Lowey: Pay Equity Is Key Issue Affecting Westchester Women

WESTCHESTER COUNTY, N.Y.-- U.S. Rep Nita Lowey says Westchester’s pay gap in salaries between men and women is harming both women and their families.

Daily Voice spoke with U.S. Congresswoman Nita Lowey in October 2014 on pay equity for women Photo Credit: Dina Grace Zoe Sciortino

In an interview with Daily Voice, Lowey said pay equity is “one of the key issues affecting women in our community and in our country.”

Lowey, a Democrat who is also running on the Working Families Party line, is seeking re-election to a fourteenth term in the New York’s 17th Congressional District. She is being challenged by Republican Chris Day, a businessman and Army veteran who is also running on the Conservative Party line.                                                                                         

According to Lowey, women in New York only make 84 cents for every dollar her male counterpart makes, resulting in an $8,275 annual wage gap.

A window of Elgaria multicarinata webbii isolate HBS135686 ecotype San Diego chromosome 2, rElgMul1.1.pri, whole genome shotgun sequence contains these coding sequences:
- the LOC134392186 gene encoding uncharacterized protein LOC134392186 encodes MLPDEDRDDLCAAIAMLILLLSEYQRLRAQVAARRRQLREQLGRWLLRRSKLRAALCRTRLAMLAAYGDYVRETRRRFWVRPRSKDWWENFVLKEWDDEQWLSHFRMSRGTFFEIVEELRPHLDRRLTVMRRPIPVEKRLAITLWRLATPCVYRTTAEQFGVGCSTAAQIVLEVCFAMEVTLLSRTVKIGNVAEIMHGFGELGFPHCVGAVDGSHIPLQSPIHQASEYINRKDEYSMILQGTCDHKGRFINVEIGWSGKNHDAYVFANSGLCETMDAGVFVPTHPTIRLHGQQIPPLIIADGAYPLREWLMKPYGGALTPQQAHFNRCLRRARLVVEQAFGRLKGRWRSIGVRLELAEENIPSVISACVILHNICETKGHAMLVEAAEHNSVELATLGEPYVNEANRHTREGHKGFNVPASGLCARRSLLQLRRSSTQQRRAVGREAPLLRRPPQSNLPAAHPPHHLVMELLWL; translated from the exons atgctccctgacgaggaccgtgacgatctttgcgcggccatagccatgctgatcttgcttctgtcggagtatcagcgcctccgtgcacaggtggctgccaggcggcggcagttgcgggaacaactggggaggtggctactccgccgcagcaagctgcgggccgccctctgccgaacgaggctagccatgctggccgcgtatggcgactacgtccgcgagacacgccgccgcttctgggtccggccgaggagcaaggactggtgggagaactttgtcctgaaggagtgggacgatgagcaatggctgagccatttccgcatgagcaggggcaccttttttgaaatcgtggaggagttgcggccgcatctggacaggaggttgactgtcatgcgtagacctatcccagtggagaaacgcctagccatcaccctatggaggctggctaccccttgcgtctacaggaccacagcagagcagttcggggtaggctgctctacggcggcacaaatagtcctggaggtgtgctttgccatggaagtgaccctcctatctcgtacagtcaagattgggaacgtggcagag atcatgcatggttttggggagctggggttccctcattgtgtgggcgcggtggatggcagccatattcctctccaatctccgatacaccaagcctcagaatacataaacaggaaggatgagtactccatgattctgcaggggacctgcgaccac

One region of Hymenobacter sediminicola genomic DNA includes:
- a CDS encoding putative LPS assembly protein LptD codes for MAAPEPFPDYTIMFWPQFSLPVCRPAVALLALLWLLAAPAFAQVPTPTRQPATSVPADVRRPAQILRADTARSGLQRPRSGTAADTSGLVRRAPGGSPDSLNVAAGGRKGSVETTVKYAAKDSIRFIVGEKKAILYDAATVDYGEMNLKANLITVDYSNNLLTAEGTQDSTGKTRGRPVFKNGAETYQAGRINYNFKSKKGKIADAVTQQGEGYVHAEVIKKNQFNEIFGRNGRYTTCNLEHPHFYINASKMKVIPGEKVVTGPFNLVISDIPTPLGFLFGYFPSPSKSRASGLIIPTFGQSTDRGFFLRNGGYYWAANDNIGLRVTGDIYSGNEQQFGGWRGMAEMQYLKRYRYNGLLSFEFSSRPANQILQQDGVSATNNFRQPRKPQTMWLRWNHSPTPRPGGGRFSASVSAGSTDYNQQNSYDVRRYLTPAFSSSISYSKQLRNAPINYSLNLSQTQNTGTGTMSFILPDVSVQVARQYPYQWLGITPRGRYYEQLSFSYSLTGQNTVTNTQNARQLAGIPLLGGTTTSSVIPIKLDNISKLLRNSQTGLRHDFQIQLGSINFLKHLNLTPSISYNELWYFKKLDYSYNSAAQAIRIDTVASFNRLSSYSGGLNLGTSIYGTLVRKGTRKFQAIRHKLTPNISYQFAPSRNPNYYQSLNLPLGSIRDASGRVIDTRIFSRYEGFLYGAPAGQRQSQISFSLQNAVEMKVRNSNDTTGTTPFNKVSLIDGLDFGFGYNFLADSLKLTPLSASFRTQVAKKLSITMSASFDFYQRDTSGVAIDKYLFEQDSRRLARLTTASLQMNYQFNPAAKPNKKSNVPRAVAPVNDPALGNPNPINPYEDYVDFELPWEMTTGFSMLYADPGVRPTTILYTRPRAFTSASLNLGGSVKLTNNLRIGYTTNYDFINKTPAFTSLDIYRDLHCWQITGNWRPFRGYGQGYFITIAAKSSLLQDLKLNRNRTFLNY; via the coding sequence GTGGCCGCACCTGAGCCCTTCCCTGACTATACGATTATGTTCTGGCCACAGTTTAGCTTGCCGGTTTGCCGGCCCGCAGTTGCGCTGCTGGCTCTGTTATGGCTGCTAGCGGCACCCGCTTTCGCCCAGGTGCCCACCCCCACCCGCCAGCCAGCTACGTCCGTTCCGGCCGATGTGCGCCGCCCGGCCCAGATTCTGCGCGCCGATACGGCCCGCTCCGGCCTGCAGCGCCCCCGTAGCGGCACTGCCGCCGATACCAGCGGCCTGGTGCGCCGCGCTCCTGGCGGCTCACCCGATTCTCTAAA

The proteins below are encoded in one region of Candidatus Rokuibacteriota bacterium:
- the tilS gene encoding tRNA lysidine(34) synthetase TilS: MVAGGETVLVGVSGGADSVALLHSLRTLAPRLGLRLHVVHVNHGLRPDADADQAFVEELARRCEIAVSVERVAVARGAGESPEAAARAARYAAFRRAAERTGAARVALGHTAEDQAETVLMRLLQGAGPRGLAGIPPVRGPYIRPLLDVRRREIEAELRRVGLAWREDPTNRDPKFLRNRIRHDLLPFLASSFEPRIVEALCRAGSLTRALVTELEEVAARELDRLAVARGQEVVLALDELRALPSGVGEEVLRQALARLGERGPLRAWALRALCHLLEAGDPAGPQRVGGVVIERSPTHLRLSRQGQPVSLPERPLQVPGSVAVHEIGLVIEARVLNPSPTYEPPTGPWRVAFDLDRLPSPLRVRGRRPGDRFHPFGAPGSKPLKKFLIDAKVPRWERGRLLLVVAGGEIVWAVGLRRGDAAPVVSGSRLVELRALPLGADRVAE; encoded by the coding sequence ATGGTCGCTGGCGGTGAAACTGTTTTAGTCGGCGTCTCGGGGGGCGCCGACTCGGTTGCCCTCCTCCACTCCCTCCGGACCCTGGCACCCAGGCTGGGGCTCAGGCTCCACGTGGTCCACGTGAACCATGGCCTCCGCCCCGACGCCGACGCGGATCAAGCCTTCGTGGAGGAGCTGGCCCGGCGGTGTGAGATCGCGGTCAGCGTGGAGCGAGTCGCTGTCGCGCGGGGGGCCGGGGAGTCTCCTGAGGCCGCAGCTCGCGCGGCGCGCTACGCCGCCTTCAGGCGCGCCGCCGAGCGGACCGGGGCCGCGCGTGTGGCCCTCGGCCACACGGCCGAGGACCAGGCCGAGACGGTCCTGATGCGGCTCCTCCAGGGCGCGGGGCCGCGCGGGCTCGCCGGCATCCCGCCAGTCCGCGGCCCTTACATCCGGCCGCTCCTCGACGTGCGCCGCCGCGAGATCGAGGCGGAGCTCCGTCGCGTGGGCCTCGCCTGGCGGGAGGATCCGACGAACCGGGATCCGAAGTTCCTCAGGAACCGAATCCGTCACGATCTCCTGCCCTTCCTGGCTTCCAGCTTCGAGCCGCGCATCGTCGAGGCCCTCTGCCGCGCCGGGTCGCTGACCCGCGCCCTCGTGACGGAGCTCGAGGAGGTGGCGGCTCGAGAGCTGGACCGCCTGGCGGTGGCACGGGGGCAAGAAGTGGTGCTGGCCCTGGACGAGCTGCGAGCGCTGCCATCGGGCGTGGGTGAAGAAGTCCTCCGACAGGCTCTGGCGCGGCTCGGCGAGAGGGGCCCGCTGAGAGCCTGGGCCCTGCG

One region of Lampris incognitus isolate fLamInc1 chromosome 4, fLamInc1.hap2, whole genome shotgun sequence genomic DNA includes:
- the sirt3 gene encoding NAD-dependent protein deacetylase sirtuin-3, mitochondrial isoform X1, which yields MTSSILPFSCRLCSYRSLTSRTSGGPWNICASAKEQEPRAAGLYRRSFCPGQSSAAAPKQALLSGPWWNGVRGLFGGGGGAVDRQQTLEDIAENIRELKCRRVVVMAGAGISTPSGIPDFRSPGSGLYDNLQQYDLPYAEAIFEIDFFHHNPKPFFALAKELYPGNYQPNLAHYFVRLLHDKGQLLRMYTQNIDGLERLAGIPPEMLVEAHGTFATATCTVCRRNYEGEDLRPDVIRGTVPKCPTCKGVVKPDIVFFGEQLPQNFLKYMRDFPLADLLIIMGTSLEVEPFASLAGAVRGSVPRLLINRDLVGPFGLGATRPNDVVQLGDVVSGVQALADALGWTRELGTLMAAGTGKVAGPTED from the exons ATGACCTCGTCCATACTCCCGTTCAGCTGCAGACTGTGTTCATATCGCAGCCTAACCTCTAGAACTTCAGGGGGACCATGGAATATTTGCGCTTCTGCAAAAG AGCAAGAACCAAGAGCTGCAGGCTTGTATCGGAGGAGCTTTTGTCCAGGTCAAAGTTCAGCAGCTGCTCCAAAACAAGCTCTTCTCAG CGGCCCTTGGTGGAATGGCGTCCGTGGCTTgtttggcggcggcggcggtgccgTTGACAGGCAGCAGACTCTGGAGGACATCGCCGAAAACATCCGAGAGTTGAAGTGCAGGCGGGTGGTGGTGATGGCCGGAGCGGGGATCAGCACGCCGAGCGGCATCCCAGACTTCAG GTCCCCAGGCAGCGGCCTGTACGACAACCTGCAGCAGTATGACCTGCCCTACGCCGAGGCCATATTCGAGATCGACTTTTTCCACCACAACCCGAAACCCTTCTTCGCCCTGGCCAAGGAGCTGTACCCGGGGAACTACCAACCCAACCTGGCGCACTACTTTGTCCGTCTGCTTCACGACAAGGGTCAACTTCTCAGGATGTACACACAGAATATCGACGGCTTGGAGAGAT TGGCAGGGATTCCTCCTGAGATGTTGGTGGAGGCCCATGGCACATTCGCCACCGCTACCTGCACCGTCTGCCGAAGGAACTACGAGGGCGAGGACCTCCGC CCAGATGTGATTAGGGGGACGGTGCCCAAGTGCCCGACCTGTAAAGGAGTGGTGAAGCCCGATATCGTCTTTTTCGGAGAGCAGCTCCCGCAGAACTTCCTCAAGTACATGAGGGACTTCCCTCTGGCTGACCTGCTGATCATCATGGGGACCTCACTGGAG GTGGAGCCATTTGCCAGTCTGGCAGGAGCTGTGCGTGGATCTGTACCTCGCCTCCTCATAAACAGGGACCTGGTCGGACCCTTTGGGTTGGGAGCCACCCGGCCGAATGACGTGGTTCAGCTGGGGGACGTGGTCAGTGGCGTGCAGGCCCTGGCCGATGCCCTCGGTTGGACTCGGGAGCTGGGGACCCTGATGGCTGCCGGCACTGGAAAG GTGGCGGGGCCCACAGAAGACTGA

She says it costs working New York women about $23 billion annually.

Lowey says the gap is even wider around the country at 77 cents per dollar.  According to The White House, women make up half the U.S. labor force, are taking on more jobs traditionally held by men, and are growing as providing the main source of income for their families.

“Women should have the opportunity to earn the money so they can support their families,” Lowey told Daily Voice.

Though the Equal Pay Act was passed in 1963 making wage discrimination unlawful, Lowey is an advocate for the passage of the Paycheck Fairness Act, a bill she co-sponsored.

In the past, Lowey has said that ending the “Mad Men style” pay inequality would offer the average New York woman the ability to purchase 2,000 more gallons of gas and pay for 29 more months of family health insurance premiums.

Supporters of the Paycheck Fairness Act say it would provide women with additional legal measures to help eliminate wage discrimination such as preventing employers from retaliating against workers who discuss salaries with colleagues and requiring employers to prove pay differences for legitimate job-related reasons.

It would also create negation skills training programs for women and girls and recognize employers for fair pay practices.

Opponents of the bill argue that discrimination isn’t the cause of the wage gap and that the bill would allow women to sue companies without having to prove that discrimination actually occurred.  

The Paycheck Fairness act was blocked in the Senate in September.


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